Tuesday, April 27, 2010

Assessments: More than meets the eye

So I quasi-randomly completed the 'personality quiz' over at the LA Times page. I did it just for fun, but it actually did something useful with my results--tailored my news. Although the label it gave me ("hot shot") is questionable, the stories it returned were based on the pictures I selected, things like politics, vacationing in Hawaii, and spending time with family. This led to a couple thoughts:

1) Why aren't more tests like this? Those of us on the professional side of testing often forget that there are tests that people actually enjoy taking. In fact people take "personality tests" all the time, through Facebook or on random websites. It's the kind of thing people pass around via e-mail. When was the last time you looked forward to taking an employment test?

2) I wonder what theory (if any) this is based on? It uses Imagini's VisualDNA technology, but I wasn't able to determine much from their website other than it took over three years to develop. Oh, and that apparently it's used by a number of sites, including match.com and hotels.com, for marketing purposes.

Taking this quiz also made me think not only about the "fun" side of testing but about alternate uses of assessment tools. These measures don't have to be used for selecting in and out. They can be used for many purposes, including some that are obvious (development) and some that perhaps aren't, like placement.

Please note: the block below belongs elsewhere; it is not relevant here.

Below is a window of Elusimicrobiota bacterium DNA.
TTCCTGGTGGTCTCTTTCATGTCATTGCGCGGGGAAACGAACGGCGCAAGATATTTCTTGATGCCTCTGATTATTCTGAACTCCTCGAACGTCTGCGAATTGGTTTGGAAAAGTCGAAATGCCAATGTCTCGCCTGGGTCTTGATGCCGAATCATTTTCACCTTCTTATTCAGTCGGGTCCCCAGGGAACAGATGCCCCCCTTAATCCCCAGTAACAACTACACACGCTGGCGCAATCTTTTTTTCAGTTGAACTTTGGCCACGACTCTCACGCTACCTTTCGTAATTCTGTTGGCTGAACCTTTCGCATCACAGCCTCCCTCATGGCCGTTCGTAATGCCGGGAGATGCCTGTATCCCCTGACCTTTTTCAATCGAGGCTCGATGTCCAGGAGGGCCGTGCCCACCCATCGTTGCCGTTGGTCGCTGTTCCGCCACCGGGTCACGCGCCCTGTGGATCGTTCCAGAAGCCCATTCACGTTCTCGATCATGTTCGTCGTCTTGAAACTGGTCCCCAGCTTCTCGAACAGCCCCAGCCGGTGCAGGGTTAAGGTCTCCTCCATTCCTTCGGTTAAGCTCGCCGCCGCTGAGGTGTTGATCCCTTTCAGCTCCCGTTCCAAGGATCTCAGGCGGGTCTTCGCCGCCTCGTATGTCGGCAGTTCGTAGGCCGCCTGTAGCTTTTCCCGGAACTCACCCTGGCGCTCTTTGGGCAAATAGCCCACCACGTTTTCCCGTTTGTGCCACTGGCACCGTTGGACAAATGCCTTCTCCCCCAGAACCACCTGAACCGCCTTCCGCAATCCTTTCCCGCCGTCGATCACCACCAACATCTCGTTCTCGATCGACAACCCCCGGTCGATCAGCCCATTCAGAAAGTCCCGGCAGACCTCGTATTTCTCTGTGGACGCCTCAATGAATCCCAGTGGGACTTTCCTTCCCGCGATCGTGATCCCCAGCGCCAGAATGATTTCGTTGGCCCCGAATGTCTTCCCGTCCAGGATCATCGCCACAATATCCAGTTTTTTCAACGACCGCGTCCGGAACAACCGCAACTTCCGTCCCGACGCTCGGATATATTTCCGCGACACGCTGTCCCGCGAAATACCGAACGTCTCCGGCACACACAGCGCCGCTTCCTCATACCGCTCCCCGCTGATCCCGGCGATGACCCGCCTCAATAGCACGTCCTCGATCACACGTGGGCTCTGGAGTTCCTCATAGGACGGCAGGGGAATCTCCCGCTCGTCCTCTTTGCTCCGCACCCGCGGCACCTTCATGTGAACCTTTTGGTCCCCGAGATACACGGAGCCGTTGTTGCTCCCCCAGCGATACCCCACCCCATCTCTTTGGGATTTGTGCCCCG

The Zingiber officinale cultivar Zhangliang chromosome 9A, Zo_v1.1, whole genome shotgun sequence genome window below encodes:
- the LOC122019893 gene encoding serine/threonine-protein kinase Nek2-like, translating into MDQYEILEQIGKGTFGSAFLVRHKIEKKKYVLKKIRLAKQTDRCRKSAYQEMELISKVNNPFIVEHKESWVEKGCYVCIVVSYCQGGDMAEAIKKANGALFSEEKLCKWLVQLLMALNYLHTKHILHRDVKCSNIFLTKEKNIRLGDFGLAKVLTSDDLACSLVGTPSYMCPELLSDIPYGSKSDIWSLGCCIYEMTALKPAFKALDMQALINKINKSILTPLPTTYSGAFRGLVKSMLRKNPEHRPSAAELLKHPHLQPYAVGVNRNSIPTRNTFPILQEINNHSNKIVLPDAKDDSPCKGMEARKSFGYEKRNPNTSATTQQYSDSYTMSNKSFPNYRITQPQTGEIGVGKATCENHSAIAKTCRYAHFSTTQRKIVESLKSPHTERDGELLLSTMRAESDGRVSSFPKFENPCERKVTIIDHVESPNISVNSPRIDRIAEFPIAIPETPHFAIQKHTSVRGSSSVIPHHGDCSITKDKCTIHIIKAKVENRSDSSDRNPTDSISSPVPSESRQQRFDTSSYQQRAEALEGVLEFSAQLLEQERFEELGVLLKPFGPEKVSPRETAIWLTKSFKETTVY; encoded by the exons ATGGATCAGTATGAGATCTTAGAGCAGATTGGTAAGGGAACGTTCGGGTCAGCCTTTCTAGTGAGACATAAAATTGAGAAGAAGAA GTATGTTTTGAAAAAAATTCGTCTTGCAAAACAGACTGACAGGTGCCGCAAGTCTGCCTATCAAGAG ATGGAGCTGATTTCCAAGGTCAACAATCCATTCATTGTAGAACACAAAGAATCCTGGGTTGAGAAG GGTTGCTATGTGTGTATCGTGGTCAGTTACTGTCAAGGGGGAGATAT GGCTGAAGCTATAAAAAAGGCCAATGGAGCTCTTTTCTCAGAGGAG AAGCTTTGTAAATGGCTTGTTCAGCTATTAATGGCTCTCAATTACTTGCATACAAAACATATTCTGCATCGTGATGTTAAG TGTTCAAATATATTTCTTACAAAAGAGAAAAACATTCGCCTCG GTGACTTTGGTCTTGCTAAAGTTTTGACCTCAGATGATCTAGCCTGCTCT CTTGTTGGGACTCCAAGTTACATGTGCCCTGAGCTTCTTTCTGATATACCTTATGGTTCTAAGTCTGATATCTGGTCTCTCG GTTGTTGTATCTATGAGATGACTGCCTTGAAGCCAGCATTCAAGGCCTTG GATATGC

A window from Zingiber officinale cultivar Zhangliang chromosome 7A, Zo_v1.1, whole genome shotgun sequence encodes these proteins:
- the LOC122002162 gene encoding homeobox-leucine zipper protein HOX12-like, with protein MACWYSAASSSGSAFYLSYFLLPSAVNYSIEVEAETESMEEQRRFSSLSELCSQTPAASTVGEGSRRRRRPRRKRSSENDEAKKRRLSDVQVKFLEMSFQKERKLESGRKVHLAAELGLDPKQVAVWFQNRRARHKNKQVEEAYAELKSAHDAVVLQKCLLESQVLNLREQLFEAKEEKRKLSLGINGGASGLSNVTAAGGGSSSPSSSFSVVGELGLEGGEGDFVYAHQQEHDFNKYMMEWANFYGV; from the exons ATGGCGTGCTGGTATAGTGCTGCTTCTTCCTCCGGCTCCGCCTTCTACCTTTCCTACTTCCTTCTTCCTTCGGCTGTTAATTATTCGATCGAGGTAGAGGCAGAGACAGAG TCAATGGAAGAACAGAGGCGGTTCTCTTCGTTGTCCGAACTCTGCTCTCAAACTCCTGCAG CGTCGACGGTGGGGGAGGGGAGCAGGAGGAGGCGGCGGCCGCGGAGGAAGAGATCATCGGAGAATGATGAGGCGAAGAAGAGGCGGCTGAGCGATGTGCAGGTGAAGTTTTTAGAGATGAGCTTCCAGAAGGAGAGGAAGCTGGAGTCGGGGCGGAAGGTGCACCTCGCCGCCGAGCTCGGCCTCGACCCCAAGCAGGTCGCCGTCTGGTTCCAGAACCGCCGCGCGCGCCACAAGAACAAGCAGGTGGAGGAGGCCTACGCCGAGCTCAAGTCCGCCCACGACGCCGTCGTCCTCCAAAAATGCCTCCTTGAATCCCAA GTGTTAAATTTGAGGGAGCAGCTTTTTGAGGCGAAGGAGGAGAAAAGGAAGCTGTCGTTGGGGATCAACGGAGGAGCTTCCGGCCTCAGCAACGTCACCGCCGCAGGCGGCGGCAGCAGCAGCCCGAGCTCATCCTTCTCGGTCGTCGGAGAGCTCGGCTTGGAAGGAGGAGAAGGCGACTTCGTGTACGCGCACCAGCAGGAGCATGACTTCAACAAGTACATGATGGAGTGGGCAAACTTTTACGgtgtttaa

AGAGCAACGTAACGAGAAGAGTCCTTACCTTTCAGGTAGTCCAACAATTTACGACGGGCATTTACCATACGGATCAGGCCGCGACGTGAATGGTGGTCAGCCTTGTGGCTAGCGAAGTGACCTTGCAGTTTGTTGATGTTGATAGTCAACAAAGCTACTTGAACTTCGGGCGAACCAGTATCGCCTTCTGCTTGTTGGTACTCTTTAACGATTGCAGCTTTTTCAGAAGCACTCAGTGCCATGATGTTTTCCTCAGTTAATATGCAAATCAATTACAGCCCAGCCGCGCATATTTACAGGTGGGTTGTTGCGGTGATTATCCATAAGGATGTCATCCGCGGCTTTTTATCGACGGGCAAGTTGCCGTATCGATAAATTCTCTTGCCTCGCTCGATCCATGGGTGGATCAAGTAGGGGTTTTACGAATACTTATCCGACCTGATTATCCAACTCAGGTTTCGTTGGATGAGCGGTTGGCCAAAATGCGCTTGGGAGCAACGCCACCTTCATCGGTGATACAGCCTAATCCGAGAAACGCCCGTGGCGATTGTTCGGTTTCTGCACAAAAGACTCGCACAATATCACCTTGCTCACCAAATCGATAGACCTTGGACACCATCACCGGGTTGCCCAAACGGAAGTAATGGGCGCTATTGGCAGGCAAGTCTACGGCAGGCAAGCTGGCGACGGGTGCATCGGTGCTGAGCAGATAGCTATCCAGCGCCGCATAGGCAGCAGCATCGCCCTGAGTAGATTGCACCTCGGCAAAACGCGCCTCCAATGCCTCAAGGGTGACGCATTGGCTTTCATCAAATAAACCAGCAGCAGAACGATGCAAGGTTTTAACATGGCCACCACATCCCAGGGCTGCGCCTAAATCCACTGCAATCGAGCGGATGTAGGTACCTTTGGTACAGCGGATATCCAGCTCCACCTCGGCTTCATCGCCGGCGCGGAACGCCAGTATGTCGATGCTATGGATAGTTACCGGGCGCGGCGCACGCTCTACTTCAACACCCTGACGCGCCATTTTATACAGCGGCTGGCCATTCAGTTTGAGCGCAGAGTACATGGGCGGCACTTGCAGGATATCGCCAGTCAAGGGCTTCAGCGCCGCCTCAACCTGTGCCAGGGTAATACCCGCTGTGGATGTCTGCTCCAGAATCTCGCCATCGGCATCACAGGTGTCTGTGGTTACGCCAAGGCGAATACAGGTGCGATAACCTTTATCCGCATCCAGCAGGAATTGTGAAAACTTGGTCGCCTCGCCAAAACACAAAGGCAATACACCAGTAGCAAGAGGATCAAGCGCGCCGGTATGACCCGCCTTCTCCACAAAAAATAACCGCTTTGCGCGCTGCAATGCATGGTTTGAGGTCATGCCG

Using assessments for placement is something career counselors do all the time, but it's relatively rare for organizations. It shouldn't be. Imagine the value of putting some of your old-but-still-good assessments on the web and allowing people to take them, get feedback about their results, and receive some information that would allow them to self select in or out of various positions. It's a tool for insight, a realistic job preview, and an efficient way to populate the top of your selection funnel--all at the same time.

But wait, there's more. Imagine if you could populate your applicant tracking system with the results of said assessments. Imagine if, at the end of the assessment(s), the results strongly indicated the individual would be a good fit for a certain type of job. You could store their results for contacting in the future, provide them with additional recruiting material, lead them to relevant vacancies, and/or encourage them to apply.

Aside from some of the bleeding edge video game-type assessments, I haven't seen any selection tests that come close to fun (yes, I know we like to think that assessment centers are "fun" for applicants but we're fooling ourselves). And I don't recall seeing anyone using tests for placement in the way I described.

Have you?

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